Inside Stuff with Martins Oloja
I would like all of us who are stakeholders to manage our emotions and expectations well at this time. I would also want us to pray that the God of all grace would not allow our expectations on the current crisis at the University of Lagos be cut off. It is not a time to trade blame. It is not another time to pontificate again on the rule of law. The law hardly rules here. Man rules most of the time. One of the main characters in this drama, Wale Babalakin, a Senior Advocate of Nigeria (SAN) holds a doctorate degree in law from Cambridge University, U.K. What is more remarkable, his father was a Justice of the Supreme Court when there was a country.
It is not a time to line up behind anyone. It is not a time to talk about the place of the University of Lagos that produced Uncle Wale himself to practise law. I mean it is not a time to allege that the University’s Governing Council meeting of August 12 at the National Universities Commission (NUC) in Abuja is illegal. We are at this moment in a country where the law can neither rule nor protect anyone.
Even the courts of law are divided against themselves. Last week, another Court of Appeal ruled that INEC was wrong in deregistering some non-performing political parties. There had been an earlier ruling by a Court of Appeal that INEC was in order. Where does INEC go from here? What of the other ministers in the Temple of Justice, the members of the Bar? Their once influential professional body, the Nigerian Bar Association (NBA) is at this moment a house of commotion. Their recent presidential election result has put another pin on their balloon. The house too is divided against itself.
The NBA was in disarray in April 2019 when the law could not protect even the Chief Justice of Nigeria then, Hon. Justice Walter Onnoghen. His adversaries and the state told the nation that the Chief Justice was not being tried as a judicial officer. They said he was being tried as a public servant and so an Administrative Tribunal in the office of the Secretary to the Government of the Federation (SGF) could remove him. The NBA, the Body of Benchers, the body of SANs, the National Judicial Council, (NJC), even the Supreme Court could not save him. They all stayed aloof. He was removed after a senior editor wrote a damaging, fake story that Justice Onnoghen had $3 million dollars in his foreign (not domiciliary) account and 55 houses.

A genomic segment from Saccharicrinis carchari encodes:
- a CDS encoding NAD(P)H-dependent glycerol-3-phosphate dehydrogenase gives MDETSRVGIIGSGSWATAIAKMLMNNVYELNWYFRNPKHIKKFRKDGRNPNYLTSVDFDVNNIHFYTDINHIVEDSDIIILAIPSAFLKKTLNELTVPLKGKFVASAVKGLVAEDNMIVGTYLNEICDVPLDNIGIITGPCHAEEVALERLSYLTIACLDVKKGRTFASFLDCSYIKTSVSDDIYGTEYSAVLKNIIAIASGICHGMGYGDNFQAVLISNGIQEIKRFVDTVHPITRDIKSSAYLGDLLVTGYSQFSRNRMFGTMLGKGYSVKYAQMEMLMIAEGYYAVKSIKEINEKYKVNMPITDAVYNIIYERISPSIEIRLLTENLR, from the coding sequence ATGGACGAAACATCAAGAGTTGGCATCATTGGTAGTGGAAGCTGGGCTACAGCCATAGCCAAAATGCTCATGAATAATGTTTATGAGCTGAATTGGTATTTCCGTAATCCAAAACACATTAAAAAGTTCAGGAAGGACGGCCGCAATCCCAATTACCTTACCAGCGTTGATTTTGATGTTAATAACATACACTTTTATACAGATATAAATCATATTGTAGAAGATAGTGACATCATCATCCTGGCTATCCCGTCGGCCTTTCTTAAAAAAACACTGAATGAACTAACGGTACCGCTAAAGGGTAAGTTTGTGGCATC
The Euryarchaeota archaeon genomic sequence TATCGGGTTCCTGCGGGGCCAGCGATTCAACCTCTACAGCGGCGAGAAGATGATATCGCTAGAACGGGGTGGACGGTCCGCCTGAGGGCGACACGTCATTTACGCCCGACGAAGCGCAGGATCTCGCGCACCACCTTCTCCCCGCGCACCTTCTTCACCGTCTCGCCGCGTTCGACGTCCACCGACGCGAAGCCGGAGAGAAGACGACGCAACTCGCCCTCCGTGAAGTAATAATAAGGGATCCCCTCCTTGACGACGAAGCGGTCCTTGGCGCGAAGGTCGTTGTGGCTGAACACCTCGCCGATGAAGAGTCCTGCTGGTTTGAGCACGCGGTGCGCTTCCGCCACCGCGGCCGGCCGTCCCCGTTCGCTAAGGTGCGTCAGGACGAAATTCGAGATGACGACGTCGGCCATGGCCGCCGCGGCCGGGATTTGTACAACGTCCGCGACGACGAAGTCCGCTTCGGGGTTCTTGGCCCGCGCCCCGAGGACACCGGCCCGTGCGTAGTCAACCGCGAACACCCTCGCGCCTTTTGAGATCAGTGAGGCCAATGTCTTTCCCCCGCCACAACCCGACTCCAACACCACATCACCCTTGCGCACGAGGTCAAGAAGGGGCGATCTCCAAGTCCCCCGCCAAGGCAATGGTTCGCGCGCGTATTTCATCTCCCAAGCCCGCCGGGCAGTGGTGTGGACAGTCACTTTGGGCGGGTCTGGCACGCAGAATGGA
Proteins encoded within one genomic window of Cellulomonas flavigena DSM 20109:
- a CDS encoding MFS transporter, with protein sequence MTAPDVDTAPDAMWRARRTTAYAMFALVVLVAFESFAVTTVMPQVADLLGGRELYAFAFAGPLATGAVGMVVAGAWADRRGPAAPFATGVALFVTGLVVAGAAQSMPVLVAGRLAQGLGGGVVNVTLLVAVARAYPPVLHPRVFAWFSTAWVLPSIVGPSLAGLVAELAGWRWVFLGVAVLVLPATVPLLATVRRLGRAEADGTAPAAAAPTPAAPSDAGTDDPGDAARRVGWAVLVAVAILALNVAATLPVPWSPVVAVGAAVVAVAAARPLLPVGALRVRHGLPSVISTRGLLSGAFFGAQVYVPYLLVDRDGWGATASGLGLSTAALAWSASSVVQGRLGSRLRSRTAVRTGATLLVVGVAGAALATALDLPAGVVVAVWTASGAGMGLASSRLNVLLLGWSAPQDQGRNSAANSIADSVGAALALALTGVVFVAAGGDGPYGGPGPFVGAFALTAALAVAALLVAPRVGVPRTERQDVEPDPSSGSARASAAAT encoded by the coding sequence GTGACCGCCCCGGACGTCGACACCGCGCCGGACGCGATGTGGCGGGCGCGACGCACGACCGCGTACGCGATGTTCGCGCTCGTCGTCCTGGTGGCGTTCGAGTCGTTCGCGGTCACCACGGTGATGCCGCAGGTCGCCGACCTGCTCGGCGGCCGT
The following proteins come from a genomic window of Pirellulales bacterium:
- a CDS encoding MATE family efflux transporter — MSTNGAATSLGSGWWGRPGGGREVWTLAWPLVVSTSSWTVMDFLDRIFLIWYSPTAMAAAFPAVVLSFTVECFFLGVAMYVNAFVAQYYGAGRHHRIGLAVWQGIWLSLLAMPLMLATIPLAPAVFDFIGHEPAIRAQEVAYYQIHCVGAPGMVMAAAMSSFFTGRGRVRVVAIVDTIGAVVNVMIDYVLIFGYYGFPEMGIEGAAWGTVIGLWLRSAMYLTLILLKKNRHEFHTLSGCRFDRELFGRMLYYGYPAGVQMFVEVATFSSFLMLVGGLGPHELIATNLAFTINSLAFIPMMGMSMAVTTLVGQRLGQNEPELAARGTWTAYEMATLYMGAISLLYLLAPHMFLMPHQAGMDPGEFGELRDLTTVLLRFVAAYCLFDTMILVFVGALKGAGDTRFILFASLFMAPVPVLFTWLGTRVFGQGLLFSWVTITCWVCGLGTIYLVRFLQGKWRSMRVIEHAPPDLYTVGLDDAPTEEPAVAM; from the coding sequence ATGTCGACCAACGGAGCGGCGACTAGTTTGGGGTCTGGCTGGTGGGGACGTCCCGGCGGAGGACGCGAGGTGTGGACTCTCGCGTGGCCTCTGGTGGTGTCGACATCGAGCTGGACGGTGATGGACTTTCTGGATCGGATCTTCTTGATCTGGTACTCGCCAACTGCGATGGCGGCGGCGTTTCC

Till the present, no regulator fined any newspaper for the fake story and no one rebuked the EFCC for initiating the fake evidence against Nigeria’s CJN in a Code of Conduct Tribunal. And the CJN was removed. He is still living in bondage. He was prevented from travelling to even Ghana the other day. I mean here that if the law could not save Justice Onnoghen, I wonder how it would save the embattled Vice-Chancellor of the University of Lagos. It is just a time to be a peacemaker in the interest of the University of Lagos’ brand equity.
I repeat, the current crisis is not about evidence of the rule of law. Nigeria’s Vice President, Yemi Osinbajo is a Professor of law of evidence. He and Professor Itse Sagay, a former Dean of the Law at the University of Benin, an adviser to the president on how the law can be used to fight rampaging corruption in the country are in the presidency that has kept the Acting Chairman of the EFCC for five years without the Senate confirmation. I am incompetent to talk to these great powers about the rule of law Professor Oluwatoyin Ogundipe, ASUU, the UNILAG Senate and others are relying on.